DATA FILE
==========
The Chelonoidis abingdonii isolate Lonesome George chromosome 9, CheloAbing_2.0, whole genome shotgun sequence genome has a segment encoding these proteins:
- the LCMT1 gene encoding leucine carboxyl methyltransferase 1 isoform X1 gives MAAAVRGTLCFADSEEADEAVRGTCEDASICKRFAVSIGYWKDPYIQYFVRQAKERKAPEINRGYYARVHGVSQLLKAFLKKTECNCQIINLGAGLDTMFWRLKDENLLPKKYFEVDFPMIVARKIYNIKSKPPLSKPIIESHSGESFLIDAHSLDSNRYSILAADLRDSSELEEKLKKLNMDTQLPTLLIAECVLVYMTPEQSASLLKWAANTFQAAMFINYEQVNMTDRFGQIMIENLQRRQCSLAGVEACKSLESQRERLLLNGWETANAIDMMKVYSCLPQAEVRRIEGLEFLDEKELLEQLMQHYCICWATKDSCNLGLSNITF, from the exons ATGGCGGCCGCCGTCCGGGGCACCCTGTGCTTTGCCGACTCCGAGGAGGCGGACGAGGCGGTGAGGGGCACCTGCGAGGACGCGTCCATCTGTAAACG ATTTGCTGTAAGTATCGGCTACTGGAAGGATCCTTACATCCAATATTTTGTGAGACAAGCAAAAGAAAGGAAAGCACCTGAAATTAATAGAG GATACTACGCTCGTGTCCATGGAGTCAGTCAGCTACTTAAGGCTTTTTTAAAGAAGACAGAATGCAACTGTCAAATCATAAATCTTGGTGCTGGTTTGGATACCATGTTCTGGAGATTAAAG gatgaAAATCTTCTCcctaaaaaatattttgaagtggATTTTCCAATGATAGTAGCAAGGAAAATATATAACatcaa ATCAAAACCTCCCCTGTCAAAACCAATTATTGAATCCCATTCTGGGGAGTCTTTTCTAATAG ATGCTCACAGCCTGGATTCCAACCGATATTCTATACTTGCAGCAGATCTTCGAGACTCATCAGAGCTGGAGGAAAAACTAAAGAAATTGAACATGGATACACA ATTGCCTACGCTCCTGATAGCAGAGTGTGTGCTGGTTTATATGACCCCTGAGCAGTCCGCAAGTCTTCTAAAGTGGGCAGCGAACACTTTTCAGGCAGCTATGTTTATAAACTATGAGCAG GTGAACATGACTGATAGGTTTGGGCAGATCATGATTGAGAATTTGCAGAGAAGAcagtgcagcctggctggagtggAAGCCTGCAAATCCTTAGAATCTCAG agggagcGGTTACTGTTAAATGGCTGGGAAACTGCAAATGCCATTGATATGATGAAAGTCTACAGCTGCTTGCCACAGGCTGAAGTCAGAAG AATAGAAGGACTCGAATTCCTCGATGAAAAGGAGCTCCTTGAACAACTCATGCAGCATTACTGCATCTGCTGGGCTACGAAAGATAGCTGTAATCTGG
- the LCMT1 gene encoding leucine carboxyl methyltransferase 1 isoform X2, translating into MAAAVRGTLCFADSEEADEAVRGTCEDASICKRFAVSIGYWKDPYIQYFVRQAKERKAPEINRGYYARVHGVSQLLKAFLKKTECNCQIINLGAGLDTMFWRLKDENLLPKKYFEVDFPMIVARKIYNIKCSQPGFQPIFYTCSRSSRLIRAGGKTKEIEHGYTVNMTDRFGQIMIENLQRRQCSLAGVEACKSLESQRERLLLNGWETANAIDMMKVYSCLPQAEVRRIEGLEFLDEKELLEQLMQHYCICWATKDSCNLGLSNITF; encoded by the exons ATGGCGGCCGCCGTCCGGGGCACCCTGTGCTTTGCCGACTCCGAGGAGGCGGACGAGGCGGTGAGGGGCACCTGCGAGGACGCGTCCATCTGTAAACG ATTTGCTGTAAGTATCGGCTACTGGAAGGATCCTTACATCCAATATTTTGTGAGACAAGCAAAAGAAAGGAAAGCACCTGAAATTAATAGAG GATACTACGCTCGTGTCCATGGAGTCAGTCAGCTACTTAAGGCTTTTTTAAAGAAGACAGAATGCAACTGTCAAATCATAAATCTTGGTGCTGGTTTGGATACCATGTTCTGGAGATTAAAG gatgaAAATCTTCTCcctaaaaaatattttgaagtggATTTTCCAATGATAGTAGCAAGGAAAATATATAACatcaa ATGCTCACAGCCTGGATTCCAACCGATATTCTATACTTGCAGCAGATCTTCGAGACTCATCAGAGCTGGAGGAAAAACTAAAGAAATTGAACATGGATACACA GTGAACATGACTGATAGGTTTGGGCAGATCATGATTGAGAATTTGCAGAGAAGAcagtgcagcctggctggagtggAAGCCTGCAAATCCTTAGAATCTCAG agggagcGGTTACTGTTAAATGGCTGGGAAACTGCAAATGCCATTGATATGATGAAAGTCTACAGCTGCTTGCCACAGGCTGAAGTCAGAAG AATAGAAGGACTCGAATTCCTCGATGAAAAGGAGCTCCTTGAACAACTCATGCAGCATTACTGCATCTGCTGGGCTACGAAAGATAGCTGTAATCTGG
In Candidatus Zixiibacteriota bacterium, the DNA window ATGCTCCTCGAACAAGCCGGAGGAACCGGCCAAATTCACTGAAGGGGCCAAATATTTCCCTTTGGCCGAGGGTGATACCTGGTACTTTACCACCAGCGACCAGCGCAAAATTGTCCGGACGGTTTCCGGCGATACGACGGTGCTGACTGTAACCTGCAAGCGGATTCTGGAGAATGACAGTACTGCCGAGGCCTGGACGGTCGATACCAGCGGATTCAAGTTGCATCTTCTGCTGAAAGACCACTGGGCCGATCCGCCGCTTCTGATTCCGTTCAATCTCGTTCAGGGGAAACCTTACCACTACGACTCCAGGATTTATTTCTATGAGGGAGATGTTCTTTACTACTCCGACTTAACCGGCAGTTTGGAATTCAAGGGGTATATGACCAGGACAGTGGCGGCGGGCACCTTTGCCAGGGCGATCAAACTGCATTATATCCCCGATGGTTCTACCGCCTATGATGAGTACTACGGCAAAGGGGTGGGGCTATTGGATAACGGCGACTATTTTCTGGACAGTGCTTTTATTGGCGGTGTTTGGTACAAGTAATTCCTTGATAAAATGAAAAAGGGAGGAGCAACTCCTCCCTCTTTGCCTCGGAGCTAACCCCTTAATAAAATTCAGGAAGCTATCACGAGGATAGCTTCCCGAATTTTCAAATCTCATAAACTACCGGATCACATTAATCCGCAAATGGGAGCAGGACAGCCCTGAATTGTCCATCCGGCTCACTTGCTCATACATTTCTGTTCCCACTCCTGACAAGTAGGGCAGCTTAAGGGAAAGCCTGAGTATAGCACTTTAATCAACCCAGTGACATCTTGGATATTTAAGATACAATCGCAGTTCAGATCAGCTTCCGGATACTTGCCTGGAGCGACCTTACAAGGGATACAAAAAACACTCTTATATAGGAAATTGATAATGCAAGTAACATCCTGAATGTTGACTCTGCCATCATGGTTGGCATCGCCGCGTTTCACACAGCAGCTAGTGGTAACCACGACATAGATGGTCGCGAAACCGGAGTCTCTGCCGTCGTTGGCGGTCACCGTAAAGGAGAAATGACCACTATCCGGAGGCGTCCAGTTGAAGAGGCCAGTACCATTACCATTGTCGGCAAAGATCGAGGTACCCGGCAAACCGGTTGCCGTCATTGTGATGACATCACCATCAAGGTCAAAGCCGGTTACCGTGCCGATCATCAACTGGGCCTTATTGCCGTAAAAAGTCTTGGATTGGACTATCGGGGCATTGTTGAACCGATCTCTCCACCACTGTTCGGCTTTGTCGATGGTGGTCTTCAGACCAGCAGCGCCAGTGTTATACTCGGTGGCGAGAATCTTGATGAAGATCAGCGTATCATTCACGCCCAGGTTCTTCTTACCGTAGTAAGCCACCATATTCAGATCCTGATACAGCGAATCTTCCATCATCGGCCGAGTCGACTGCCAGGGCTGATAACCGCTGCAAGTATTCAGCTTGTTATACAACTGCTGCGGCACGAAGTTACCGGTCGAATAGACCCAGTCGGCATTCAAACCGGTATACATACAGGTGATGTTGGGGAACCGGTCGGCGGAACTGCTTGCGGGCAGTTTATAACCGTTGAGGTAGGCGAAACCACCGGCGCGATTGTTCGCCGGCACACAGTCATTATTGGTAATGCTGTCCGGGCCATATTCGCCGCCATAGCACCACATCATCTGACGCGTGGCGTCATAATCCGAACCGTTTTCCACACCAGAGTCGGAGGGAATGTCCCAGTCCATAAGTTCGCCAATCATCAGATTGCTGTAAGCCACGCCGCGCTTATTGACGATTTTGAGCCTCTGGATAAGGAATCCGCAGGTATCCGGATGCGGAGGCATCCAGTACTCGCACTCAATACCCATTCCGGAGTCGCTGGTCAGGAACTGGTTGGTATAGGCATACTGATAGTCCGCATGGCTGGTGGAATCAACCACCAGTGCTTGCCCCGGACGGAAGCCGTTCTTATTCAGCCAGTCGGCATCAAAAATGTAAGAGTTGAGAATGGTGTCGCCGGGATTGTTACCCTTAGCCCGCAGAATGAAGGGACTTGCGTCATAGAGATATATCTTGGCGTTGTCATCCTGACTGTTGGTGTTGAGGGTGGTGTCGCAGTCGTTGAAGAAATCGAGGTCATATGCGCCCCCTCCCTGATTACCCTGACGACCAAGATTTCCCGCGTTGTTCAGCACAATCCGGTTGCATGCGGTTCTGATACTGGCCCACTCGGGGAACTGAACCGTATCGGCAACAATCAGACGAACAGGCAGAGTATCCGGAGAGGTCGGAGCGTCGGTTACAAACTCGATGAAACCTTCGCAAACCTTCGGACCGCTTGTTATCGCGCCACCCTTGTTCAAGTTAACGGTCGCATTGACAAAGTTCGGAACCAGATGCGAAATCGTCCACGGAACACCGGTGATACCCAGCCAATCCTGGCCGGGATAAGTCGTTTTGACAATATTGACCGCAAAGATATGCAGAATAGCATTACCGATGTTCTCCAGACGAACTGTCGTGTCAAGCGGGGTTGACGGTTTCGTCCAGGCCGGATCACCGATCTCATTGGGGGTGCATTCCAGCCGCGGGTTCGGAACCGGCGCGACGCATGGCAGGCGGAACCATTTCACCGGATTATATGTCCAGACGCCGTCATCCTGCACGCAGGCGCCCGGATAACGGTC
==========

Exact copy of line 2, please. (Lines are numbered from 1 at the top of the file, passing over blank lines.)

- the LCMT1 gene encoding leucine carboxyl methyltransferase 1 isoform X1 gives MAAAVRGTLCFADSEEADEAVRGTCEDASICKRFAVSIGYWKDPYIQYFVRQAKERKAPEINRGYYARVHGVSQLLKAFLKKTECNCQIINLGAGLDTMFWRLKDENLLPKKYFEVDFPMIVARKIYNIKSKPPLSKPIIESHSGESFLIDAHSLDSNRYSILAADLRDSSELEEKLKKLNMDTQLPTLLIAECVLVYMTPEQSASLLKWAANTFQAAMFINYEQVNMTDRFGQIMIENLQRRQCSLAGVEACKSLESQRERLLLNGWETANAIDMMKVYSCLPQAEVRRIEGLEFLDEKELLEQLMQHYCICWATKDSCNLGLSNITF, from the exons ATGGCGGCCGCCGTCCGGGGCACCCTGTGCTTTGCCGACTCCGAGGAGGCGGACGAGGCGGTGAGGGGCACCTGCGAGGACGCGTCCATCTGTAAACG ATTTGCTGTAAGTATCGGCTACTGGAAGGATCCTTACATCCAATATTTTGTGAGACAAGCAAAAGAAAGGAAAGCACCTGAAATTAATAGAG GATACTACGCTCGTGTCCATGGAGTCAGTCAGCTACTTAAGGCTTTTTTAAAGAAGACAGAATGCAACTGTCAAATCATAAATCTTGGTGCTGGTTTGGATACCATGTTCTGGAGATTAAAG gatgaAAATCTTCTCcctaaaaaatattttgaagtggATTTTCCAATGATAGTAGCAAGGAAAATATATAACatcaa ATCAAAACCTCCCCTGTCAAAACCAATTATTGAATCCCATTCTGGGGAGTCTTTTCTAATAG ATGCTCACAGCCTGGATTCCAACCGATATTCTATACTTGCAGCAGATCTTCGAGACTCATCAGAGCTGGAGGAAAAACTAAAGAAATTGAACATGGATACACA ATTGCCTACGCTCCTGATAGCAGAGTGTGTGCTGGTTTATATGACCCCTGAGCAGTCCGCAAGTCTTCTAAAGTGGGCAGCGAACACTTTTCAGGCAGCTATGTTTATAAACTATGAGCAG GTGAACATGACTGATAGGTTTGGGCAGATCATGATTGAGAATTTGCAGAGAAGAcagtgcagcctggctggagtggAAGCCTGCAAATCCTTAGAATCTCAG agggagcGGTTACTGTTAAATGGCTGGGAAACTGCAAATGCCATTGATATGATGAAAGTCTACAGCTGCTTGCCACAGGCTGAAGTCAGAAG AATAGAAGGACTCGAATTCCTCGATGAAAAGGAGCTCCTTGAACAACTCATGCAGCATTACTGCATCTGCTGGGCTACGAAAGATAGCTGTAATCTGG